Safety concerns and high development costs are stumping nuclear power development in Asia, with new facilities unlikely to come online in the next decade, according to an international think tank.

The Fitch Group, through its unit BMI, said in a report that nuclear power generation in the region would be limited to “a handful of markets,” particularly China, India, South Korea and Bangladesh.

While nuclear power capacity in Asia is expected to grow to 185.8 gigawatts by 2033, BMI said the growth would only be driven by developments in China, which will account for 78 percent of the total projection. India will contribute 11 percent, while South Korea and Bangladesh will account for the remaining 11 percent.

“The sentiment in Asia remains relatively against nuclear power reactors, reflected by the limited developments of new plants over the past 10 years, prominently in the subregion of Southeast Asia,” BMI said.

The government and private sector in the Philippines, for example, have long been reviving talks of nuclear power generation to lessen the country’s dependence on fossil fuels. This was further fueled by the signing of the landmark 123 Agreement between Manila and Washington in November last year.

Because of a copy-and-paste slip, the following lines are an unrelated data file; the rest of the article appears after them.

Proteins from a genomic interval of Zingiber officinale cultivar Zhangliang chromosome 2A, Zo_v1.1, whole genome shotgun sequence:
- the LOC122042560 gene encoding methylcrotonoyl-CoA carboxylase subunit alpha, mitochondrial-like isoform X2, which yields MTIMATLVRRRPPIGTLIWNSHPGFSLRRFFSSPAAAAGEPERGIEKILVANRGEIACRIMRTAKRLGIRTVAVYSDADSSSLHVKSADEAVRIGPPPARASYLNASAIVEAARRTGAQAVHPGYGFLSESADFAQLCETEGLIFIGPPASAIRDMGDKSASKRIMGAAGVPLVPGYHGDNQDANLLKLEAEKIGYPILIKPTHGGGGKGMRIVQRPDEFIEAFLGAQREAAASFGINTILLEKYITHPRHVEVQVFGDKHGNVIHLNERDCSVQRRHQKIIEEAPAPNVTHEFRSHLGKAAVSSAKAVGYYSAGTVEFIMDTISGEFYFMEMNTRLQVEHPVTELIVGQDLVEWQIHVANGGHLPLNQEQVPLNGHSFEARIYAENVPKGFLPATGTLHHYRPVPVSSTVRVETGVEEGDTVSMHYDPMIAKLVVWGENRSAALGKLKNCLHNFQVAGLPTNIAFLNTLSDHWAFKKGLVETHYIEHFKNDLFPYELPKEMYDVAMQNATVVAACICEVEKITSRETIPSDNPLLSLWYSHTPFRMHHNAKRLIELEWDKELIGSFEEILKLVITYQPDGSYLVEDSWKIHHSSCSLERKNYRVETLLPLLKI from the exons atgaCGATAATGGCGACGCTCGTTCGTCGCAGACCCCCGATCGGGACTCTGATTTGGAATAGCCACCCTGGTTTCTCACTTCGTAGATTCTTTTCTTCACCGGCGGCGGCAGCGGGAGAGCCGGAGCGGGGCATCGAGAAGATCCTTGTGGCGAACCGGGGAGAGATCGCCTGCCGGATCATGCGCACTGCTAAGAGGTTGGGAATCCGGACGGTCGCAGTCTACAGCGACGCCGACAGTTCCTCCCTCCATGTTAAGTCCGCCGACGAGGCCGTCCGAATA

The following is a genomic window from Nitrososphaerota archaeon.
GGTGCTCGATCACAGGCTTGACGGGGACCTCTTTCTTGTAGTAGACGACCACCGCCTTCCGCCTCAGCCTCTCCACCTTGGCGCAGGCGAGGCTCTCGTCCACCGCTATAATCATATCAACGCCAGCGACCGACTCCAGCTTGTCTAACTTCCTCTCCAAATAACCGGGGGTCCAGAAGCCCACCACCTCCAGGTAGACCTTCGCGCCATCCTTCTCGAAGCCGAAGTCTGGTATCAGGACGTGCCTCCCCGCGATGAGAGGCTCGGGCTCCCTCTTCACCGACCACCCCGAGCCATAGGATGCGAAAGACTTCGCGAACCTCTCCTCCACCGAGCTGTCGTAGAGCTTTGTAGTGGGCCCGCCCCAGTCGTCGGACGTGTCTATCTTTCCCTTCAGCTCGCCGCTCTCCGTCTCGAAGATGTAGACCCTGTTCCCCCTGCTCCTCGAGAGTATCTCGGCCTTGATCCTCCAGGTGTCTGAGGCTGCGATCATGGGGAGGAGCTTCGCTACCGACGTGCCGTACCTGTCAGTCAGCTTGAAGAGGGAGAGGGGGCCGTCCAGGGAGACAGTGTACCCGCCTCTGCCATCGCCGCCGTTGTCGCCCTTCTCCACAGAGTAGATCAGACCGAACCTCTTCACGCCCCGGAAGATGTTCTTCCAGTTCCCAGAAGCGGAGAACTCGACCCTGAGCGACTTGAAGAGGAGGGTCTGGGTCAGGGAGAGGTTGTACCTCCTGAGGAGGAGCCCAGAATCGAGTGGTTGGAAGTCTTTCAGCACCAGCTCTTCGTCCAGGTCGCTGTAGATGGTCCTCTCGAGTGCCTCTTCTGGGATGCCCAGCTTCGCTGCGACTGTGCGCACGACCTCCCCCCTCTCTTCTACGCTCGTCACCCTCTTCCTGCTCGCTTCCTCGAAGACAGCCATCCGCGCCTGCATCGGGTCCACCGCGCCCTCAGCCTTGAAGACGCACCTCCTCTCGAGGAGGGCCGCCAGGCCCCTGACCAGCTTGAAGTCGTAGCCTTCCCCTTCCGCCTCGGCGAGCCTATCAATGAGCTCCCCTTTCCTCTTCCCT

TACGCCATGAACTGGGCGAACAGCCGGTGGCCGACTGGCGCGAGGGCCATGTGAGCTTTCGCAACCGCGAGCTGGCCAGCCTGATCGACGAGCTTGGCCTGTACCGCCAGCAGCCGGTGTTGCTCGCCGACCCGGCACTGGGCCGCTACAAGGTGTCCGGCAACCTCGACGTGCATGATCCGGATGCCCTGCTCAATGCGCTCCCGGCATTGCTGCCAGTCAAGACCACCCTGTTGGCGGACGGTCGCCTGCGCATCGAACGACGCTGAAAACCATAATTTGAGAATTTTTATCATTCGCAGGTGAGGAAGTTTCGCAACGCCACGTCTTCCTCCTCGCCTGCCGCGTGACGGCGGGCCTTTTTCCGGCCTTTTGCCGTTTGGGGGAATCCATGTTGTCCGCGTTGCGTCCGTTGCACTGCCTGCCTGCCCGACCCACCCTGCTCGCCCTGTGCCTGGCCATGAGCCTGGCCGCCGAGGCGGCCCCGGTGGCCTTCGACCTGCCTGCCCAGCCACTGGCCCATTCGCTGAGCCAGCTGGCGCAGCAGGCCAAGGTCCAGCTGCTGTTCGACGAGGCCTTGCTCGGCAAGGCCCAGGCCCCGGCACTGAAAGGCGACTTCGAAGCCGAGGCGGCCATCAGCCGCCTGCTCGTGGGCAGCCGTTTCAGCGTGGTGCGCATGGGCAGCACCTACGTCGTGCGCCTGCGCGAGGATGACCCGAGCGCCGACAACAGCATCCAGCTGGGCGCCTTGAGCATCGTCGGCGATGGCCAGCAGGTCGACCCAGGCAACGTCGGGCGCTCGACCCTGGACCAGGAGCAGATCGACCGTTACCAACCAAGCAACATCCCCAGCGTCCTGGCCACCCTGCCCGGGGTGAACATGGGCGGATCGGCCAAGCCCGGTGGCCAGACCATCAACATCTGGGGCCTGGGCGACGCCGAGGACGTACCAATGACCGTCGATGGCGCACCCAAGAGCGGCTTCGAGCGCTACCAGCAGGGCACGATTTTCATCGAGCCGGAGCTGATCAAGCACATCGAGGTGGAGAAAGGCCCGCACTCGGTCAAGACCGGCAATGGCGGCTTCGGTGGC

However, even the Department of Energy and key industry players are uncertain when the technology could finally play a part in domestic power generation, citing safety and regulatory concerns.

According to BMI, the resources required to form a regulatory body and legislation for safety checks and licensing “could be challenging to justify,” especially since existing renewable energy technologies had “lower installation costs.” INQ